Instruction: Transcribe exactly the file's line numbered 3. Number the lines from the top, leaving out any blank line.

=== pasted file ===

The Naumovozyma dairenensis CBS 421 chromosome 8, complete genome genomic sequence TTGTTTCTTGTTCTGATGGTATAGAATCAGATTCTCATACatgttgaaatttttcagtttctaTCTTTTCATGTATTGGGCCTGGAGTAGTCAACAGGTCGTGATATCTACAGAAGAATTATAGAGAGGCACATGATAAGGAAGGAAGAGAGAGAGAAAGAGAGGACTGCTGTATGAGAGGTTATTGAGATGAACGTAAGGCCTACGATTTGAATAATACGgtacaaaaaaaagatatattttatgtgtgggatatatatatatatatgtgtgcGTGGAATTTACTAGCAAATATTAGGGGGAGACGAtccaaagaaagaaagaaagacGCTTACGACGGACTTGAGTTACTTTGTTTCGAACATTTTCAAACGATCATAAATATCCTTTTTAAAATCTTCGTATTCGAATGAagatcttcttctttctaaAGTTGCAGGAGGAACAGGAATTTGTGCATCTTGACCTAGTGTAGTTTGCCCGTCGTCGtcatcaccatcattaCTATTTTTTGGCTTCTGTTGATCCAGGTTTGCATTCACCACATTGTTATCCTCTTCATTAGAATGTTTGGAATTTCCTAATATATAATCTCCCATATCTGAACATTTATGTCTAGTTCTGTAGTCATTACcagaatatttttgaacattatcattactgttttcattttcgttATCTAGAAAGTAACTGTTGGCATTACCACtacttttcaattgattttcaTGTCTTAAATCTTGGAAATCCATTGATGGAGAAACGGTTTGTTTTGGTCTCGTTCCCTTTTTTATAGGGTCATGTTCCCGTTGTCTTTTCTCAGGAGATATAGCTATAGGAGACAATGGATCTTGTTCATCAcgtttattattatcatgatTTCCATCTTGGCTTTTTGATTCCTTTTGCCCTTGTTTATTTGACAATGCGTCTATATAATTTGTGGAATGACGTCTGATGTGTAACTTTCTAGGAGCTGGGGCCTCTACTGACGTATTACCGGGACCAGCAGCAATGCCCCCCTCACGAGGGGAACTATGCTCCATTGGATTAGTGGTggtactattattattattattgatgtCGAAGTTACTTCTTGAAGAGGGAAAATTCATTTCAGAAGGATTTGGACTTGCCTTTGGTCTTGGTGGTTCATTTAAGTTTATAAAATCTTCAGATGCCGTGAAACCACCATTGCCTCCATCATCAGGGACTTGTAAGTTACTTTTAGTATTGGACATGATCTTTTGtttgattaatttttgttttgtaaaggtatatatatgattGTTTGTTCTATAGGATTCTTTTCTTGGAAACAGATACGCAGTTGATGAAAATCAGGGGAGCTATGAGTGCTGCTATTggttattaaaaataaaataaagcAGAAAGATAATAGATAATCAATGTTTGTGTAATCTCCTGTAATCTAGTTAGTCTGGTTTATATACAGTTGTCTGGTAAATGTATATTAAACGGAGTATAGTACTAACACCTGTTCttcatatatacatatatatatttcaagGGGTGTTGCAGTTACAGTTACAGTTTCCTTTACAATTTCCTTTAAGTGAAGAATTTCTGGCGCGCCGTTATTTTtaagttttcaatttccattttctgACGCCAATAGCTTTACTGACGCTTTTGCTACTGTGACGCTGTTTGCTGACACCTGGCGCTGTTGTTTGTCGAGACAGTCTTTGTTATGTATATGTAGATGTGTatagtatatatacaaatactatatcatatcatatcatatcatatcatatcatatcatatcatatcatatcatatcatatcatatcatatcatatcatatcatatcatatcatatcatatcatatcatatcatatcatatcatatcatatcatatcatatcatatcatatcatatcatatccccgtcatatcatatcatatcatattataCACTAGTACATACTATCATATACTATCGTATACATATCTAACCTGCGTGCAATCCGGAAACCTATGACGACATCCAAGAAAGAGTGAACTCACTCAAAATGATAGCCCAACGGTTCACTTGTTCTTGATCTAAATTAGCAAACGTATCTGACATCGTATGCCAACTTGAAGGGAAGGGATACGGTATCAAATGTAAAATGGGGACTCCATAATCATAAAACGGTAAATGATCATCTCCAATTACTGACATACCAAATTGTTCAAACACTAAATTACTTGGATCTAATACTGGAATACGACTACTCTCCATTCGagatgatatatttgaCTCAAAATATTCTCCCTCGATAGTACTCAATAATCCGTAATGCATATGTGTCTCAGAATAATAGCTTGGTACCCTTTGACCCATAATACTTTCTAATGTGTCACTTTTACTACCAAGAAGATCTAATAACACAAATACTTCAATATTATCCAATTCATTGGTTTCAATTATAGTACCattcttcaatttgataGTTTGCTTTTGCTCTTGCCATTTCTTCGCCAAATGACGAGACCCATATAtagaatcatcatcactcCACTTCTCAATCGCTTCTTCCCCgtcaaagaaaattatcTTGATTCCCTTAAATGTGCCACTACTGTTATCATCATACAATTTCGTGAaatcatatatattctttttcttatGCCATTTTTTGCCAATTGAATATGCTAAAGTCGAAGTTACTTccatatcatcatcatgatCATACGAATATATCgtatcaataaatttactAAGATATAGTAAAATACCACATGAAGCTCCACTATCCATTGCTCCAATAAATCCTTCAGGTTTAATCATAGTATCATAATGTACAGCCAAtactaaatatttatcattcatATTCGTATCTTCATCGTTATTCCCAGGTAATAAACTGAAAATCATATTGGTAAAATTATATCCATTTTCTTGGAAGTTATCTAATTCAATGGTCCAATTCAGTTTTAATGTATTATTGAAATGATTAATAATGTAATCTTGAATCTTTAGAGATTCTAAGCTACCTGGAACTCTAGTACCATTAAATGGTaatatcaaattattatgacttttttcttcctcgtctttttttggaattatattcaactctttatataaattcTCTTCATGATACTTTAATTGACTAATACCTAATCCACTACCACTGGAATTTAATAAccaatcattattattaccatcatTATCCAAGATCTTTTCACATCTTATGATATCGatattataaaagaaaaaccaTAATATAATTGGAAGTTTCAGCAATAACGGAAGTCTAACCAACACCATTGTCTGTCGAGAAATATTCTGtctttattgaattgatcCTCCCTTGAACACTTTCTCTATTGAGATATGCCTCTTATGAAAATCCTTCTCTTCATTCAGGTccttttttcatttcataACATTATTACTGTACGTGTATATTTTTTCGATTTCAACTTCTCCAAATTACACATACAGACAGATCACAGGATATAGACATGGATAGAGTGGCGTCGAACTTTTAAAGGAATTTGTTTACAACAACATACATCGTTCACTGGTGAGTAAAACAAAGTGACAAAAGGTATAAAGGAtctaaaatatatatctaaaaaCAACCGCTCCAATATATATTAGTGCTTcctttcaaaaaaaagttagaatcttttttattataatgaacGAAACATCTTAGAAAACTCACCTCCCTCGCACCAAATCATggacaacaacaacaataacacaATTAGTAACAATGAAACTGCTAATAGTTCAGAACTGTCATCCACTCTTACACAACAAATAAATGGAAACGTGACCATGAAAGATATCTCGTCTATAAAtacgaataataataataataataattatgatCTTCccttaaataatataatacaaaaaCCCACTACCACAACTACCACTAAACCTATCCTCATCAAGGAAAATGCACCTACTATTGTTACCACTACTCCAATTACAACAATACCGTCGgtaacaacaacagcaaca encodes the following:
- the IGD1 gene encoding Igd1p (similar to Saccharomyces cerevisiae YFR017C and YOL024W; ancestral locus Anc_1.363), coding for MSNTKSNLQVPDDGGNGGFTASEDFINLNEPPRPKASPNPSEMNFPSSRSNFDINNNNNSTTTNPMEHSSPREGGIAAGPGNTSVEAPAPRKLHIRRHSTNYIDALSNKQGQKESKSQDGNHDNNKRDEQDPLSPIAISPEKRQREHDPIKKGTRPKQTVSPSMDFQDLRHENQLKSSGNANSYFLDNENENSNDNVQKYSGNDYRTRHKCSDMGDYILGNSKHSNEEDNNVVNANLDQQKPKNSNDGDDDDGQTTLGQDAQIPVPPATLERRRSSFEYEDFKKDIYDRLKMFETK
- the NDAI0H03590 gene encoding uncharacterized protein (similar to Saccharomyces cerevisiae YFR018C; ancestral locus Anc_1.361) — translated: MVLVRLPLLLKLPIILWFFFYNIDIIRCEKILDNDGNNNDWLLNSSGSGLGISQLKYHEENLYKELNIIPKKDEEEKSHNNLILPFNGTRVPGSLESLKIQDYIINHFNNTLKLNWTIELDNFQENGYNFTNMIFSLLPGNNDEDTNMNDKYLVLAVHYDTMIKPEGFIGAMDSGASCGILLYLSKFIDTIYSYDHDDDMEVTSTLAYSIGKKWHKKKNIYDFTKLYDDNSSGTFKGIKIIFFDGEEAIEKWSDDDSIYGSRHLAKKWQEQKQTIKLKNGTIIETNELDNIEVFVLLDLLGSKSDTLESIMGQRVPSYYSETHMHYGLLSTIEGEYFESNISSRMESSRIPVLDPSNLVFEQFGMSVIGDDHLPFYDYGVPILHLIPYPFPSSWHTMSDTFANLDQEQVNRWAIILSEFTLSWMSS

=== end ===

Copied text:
- the NDAI0H03590 gene encoding uncharacterized protein (similar to Saccharomyces cerevisiae YFR018C; ancestral locus Anc_1.361) — translated: MVLVRLPLLLKLPIILWFFFYNIDIIRCEKILDNDGNNNDWLLNSSGSGLGISQLKYHEENLYKELNIIPKKDEEEKSHNNLILPFNGTRVPGSLESLKIQDYIINHFNNTLKLNWTIELDNFQENGYNFTNMIFSLLPGNNDEDTNMNDKYLVLAVHYDTMIKPEGFIGAMDSGASCGILLYLSKFIDTIYSYDHDDDMEVTSTLAYSIGKKWHKKKNIYDFTKLYDDNSSGTFKGIKIIFFDGEEAIEKWSDDDSIYGSRHLAKKWQEQKQTIKLKNGTIIETNELDNIEVFVLLDLLGSKSDTLESIMGQRVPSYYSETHMHYGLLSTIEGEYFESNISSRMESSRIPVLDPSNLVFEQFGMSVIGDDHLPFYDYGVPILHLIPYPFPSSWHTMSDTFANLDQEQVNRWAIILSEFTLSWMSS